You want what’s best for your parent especially if they are lonely after their spouse has passed away, but the mix of your own emotions that surface when a parent steps out on the dating circuit can be confusing. What if the new interloper plans to con your parent out of all his or her money? What if there is a criminal record nobody knows about? What if your parent falls so madly in love that he or she forgets you even exist?
The bottom line is that, most likely, you want your parent to be happy. However ,it’s key to address the mixed feelings you are dealing with before you communicate any concerns with your parent. Your need to adjust to the new family dynamic is critical. Therapists recommend journaling about your feelings or speaking to someone who can hear the conflicts you are experiencing. Once you grapple with processing your needs, it will be easy to have constructive conversations with your parent.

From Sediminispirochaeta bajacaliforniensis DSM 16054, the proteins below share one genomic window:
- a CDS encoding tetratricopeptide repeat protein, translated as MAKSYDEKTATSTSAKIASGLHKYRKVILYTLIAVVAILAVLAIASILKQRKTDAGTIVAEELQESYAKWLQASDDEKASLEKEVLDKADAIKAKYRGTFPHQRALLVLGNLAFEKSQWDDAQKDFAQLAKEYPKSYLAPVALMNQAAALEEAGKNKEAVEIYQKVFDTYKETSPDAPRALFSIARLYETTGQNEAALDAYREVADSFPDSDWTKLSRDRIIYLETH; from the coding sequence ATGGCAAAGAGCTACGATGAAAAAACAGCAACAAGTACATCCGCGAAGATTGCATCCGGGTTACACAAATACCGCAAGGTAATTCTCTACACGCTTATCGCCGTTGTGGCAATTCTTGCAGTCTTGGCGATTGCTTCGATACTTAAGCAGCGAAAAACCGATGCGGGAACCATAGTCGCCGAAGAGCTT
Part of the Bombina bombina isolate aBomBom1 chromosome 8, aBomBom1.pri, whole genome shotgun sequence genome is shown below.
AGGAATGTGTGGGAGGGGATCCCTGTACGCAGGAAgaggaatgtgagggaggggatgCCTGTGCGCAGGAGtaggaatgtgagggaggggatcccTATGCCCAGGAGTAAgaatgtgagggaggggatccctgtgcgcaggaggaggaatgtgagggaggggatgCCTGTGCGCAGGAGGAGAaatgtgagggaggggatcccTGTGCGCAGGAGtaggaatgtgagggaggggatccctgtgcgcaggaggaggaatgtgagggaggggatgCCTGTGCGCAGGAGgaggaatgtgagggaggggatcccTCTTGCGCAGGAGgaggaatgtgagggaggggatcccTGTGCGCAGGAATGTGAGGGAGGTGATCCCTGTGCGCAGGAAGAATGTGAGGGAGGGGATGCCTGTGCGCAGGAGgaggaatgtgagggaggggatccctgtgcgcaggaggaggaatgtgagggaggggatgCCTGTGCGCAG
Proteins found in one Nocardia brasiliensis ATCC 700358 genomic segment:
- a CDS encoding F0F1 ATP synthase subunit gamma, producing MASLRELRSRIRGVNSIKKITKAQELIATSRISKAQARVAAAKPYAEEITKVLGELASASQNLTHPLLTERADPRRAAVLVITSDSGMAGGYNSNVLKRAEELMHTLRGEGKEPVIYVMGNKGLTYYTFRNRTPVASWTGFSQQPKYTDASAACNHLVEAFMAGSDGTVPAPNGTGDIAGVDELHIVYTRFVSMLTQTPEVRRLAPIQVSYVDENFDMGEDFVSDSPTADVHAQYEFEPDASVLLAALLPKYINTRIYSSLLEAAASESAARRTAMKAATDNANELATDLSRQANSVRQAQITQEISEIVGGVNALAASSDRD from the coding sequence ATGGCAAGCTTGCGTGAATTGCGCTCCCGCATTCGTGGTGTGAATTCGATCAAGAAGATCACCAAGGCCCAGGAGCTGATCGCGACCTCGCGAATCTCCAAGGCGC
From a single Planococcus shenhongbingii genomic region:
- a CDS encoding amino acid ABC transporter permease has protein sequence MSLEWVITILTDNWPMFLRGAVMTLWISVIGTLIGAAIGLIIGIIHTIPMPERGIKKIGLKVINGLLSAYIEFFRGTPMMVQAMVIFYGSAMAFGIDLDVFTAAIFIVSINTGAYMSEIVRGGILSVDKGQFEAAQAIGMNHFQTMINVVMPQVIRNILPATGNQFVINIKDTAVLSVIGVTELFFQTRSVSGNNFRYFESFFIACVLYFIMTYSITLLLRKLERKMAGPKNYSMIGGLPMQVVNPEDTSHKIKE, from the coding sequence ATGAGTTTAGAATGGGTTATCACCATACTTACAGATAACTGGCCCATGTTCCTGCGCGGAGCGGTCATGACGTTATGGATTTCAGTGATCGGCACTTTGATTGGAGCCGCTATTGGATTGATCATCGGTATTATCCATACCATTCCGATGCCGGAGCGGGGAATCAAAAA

Renewed grief, fear of growing apart from your parent, and fear that he or she will get hurt emotionally are real. Worry about them getting hurt financially is well documented.
Read below for suggestions on ways to cope with all the issues. You do want what is best for your parent; therefore successfully managing the new territory is essential for everyone.